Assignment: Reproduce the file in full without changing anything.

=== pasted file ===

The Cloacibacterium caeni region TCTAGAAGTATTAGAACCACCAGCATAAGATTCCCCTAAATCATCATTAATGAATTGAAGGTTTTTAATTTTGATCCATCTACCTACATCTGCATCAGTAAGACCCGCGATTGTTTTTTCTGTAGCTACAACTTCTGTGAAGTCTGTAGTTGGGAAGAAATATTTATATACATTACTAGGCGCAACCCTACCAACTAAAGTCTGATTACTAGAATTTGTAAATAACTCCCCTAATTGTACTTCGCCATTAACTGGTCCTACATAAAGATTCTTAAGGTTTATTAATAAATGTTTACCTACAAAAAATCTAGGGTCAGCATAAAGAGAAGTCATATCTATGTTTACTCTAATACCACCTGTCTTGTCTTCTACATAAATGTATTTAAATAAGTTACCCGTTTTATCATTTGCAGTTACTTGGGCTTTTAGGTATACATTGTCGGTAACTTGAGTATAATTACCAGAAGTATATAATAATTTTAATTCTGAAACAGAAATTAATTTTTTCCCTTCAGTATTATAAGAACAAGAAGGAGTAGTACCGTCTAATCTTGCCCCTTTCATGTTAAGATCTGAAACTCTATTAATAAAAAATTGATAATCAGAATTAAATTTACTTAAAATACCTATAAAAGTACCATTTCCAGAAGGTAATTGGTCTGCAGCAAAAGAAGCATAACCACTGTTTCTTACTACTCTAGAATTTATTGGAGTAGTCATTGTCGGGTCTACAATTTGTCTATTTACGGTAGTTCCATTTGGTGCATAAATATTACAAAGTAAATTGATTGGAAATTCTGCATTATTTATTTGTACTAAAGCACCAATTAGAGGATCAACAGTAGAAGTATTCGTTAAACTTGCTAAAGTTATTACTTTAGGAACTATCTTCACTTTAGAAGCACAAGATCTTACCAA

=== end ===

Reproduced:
The Cloacibacterium caeni region TCTAGAAGTATTAGAACCACCAGCATAAGATTCCCCTAAATCATCATTAATGAATTGAAGGTTTTTAATTTTGATCCATCTACCTACATCTGCATCAGTAAGACCCGCGATTGTTTTTTCTGTAGCTACAACTTCTGTGAAGTCTGTAGTTGGGAAGAAATATTTATATACATTACTAGGCGCAACCCTACCAACTAAAGTCTGATTACTAGAATTTGTAAATAACTCCCCTAATTGTACTTCGCCATTAACTGGTCCTACATAAAGATTCTTAAGGTTTATTAATAAATGTTTACCTACAAAAAATCTAGGGTCAGCATAAAGAGAAGTCATATCTATGTTTACTCTAATACCACCTGTCTTGTCTTCTACATAAATGTATTTAAATAAGTTACCCGTTTTATCATTTGCAGTTACTTGGGCTTTTAGGTATACATTGTCGGTAACTTGAGTATAATTACCAGAAGTATATAATAATTTTAATTCTGAAACAGAAATTAATTTTTTCCCTTCAGTATTATAAGAACAAGAAGGAGTAGTACCGTCTAATCTTGCCCCTTTCATGTTAAGATCTGAAACTCTATTAATAAAAAATTGATAATCAGAATTAAATTTACTTAAAATACCTATAAAAGTACCATTTCCAGAAGGTAATTGGTCTGCAGCAAAAGAAGCATAACCACTGTTTCTTACTACTCTAGAATTTATTGGAGTAGTCATTGTCGGGTCTACAATTTGTCTATTTACGGTAGTTCCATTTGGTGCATAAATATTACAAAGTAAATTGATTGGAAATTCTGCATTATTTATTTGTACTAAAGCACCAATTAGAGGATCAACAGTAGAAGTATTCGTTAAACTTGCTAAAGTTATTACTTTAGGAACTATCTTCACTTTAGAAGCACAAGATCTTACCAA